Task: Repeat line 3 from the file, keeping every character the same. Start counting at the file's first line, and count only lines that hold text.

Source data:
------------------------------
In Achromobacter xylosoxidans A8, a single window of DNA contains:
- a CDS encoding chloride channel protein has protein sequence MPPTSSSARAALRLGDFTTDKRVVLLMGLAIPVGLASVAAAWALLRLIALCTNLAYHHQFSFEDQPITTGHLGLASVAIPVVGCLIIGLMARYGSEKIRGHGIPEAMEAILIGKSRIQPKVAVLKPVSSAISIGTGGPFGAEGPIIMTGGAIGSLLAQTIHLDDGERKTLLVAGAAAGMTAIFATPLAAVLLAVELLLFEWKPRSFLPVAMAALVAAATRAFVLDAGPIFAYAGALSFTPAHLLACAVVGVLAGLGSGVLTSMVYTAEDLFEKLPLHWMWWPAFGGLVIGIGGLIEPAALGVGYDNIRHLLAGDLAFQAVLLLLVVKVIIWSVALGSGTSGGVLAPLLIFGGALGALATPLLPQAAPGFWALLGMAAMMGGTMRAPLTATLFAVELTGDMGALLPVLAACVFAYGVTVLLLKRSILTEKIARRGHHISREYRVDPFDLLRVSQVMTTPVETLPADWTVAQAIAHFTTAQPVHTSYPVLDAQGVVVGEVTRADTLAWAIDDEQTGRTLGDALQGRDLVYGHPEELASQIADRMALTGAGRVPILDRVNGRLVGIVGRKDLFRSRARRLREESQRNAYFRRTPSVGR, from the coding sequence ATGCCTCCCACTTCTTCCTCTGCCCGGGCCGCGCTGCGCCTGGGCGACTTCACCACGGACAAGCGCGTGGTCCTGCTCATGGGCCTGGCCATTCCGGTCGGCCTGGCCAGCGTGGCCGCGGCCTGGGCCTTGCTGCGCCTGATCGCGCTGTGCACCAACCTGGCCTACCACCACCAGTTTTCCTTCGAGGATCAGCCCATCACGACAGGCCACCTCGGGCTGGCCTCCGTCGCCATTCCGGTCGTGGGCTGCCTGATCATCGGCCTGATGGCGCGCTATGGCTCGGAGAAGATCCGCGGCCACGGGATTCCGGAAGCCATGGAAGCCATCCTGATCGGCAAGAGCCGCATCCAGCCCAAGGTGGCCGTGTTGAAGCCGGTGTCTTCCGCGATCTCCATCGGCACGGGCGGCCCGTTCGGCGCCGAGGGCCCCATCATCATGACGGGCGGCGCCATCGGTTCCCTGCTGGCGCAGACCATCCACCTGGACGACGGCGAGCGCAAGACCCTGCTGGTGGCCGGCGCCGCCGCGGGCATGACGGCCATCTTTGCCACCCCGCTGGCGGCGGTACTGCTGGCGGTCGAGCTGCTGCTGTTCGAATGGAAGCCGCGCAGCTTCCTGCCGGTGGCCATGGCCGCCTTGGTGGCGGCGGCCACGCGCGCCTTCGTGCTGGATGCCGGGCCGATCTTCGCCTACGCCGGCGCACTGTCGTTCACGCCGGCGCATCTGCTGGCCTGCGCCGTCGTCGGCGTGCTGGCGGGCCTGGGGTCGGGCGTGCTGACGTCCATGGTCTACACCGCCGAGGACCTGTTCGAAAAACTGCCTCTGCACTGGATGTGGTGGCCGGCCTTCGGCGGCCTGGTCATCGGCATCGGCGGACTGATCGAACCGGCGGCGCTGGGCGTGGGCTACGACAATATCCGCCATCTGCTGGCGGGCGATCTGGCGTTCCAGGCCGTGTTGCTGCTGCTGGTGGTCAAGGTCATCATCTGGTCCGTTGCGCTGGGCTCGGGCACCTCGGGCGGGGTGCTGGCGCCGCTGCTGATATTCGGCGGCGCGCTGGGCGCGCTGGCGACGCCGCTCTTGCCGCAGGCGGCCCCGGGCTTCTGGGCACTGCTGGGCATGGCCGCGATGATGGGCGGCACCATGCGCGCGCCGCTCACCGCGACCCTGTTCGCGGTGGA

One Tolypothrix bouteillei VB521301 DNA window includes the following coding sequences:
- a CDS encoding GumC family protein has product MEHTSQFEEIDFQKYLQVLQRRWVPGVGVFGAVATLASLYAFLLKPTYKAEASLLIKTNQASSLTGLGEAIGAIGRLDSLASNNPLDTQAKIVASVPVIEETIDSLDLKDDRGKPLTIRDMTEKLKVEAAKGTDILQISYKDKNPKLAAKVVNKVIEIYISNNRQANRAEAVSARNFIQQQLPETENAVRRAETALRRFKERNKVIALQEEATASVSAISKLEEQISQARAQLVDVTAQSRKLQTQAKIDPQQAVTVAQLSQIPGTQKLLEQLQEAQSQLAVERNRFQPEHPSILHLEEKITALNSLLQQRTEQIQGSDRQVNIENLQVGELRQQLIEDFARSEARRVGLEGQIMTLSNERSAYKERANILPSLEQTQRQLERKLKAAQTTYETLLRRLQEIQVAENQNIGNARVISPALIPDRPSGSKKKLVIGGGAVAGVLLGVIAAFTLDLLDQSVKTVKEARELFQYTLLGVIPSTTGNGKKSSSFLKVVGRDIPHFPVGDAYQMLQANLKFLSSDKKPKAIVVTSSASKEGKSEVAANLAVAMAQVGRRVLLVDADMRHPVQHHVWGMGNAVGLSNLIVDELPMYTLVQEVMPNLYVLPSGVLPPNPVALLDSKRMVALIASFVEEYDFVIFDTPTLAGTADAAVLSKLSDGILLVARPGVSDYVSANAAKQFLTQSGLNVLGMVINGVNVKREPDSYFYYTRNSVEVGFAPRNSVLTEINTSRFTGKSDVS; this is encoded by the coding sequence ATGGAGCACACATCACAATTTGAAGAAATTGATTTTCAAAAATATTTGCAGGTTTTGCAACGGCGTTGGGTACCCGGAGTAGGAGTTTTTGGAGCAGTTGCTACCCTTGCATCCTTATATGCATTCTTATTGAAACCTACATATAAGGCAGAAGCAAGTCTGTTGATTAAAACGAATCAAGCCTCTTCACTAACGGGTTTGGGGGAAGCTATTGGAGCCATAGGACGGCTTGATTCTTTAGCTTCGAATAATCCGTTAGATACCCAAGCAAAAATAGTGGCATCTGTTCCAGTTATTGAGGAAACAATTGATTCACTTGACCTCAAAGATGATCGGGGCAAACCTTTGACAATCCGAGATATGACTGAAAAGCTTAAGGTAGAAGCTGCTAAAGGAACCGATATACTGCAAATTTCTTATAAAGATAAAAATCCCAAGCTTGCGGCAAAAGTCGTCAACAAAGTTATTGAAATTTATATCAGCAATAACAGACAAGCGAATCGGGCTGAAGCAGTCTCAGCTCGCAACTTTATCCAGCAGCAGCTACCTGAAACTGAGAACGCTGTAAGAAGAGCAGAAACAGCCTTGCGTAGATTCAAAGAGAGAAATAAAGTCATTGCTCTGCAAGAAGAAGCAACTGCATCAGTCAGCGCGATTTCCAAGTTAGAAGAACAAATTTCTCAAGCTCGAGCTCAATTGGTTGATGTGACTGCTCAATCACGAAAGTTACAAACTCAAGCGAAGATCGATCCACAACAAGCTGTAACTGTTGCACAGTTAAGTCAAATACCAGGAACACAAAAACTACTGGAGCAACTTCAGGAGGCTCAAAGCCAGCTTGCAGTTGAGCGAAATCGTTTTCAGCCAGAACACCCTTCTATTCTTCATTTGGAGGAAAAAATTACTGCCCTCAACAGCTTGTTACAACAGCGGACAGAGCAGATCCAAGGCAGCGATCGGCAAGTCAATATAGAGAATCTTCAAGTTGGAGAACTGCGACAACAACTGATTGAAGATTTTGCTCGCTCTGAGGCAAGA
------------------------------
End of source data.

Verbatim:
One Tolypothrix bouteillei VB521301 DNA window includes the following coding sequences: